The reopening of an immigration camp in a remote corner of northern Australia has been welcomed by residents and businesses, who say it will provide a much-needed economic boost to a depressed area. The Curtin detention camp was closed in 2002 after serious disturbances among inmates. The facility was widely condemned by human rights groups.
The Curtin immigration center lies in the red dust of Western Australia's remote Kimberley region, 40 kilometers from Derby.
The facility, once described as a "hell-hole" by refugee groups, before it was closed eight years ago, has been rebuilt to help alleviate overcrowding at Australia's main detention camp, on Christmas Island in the Indian Ocean.
Two hundred single men from Afghanistan have been transferred to Curtin. It follows the temporary resettlement of other asylum seekers to a disused mining camp in the Western Australian town, Leonora, earlier this month.
In Derby, many residents and business owners believe the reopening of the immigration center will boost the region's economy, through employment at the facility, construction work and the use of stores and local services by security guards.
Resident Chris Kloss says most people in the town favor the reopening of Curtin.
"Oh yeah, I think there's a variety of views from a humanitarian point of view," he said. "But certainly, from a business and a community point of view, I think the general view is that these people are here, they've got to be dealt with somewhere and if they're dealt with in our area well then we as a town and we as people in our isolated area can get some benefit from it."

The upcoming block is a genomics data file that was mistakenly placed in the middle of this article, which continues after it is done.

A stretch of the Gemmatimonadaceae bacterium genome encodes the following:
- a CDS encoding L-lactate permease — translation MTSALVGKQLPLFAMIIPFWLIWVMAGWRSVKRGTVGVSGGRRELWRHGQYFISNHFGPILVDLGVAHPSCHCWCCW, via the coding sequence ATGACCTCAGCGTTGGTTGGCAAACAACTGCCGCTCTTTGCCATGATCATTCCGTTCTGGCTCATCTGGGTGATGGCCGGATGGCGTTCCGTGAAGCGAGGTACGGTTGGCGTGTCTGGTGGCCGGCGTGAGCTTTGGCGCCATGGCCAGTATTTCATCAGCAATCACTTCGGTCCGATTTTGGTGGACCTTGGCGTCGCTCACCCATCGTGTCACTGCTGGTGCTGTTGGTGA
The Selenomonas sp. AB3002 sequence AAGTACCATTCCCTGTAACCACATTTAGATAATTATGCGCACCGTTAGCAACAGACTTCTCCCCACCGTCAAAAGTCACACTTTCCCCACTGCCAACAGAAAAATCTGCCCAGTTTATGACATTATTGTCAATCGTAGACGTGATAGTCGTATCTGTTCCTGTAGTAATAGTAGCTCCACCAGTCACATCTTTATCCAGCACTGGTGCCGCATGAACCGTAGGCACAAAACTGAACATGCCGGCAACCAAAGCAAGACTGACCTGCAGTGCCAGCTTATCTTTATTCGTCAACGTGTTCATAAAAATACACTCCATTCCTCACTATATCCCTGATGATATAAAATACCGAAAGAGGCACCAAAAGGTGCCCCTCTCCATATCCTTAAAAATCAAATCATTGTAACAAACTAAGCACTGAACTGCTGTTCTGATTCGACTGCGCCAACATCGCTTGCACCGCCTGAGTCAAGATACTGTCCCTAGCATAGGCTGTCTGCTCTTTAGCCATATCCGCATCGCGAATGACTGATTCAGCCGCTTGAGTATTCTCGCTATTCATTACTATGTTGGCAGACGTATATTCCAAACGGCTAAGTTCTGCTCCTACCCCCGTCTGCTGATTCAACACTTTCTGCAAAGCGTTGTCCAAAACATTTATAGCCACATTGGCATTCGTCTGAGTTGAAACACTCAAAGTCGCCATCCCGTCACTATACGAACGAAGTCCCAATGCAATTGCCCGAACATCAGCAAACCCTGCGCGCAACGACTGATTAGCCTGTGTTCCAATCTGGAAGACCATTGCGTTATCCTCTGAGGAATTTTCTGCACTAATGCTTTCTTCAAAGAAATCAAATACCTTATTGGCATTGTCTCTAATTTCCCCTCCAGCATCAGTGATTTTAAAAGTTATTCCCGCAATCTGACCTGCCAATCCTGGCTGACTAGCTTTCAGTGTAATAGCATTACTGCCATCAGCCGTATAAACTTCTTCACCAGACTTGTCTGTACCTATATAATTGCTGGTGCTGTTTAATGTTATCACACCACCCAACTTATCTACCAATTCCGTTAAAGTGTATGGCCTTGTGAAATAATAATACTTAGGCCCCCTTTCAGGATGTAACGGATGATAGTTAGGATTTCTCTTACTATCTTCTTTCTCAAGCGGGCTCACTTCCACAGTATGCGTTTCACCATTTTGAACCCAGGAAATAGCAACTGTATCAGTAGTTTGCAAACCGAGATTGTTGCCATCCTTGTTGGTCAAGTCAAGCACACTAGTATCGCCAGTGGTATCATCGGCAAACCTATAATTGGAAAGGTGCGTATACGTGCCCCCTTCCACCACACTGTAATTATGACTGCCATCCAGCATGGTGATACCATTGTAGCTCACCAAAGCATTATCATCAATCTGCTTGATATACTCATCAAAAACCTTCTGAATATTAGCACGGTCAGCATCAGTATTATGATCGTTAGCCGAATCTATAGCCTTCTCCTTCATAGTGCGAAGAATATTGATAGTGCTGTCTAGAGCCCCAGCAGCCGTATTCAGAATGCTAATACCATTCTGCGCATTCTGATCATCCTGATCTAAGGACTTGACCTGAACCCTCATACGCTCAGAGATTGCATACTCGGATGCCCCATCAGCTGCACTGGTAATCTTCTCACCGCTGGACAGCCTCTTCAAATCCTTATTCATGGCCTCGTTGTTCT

Since coming to power in 2007, Australia's labor government has gradually dismantled some of the tougher policies of its conservative predecessor. The indefinite, mandatory detention of all asylum seekers was scrapped and controversial offshore processing camps in the South Pacific were closed. Those granted refugee status are now given permanent residency, rather than the temporary protection visas offered under the previous administration.
However, critics believe that Australia has let down its guard and has become an easy target for people smugglers. The number of boats reaching the continent's northern waters has hit record levels in the past year, with more than 100 vessels carrying almost 5,000 people, including many from Afghanistan, Iran and Sri Lanka.
Australia grants visas to about 13,000 refugees under official humanitarian programs, every year.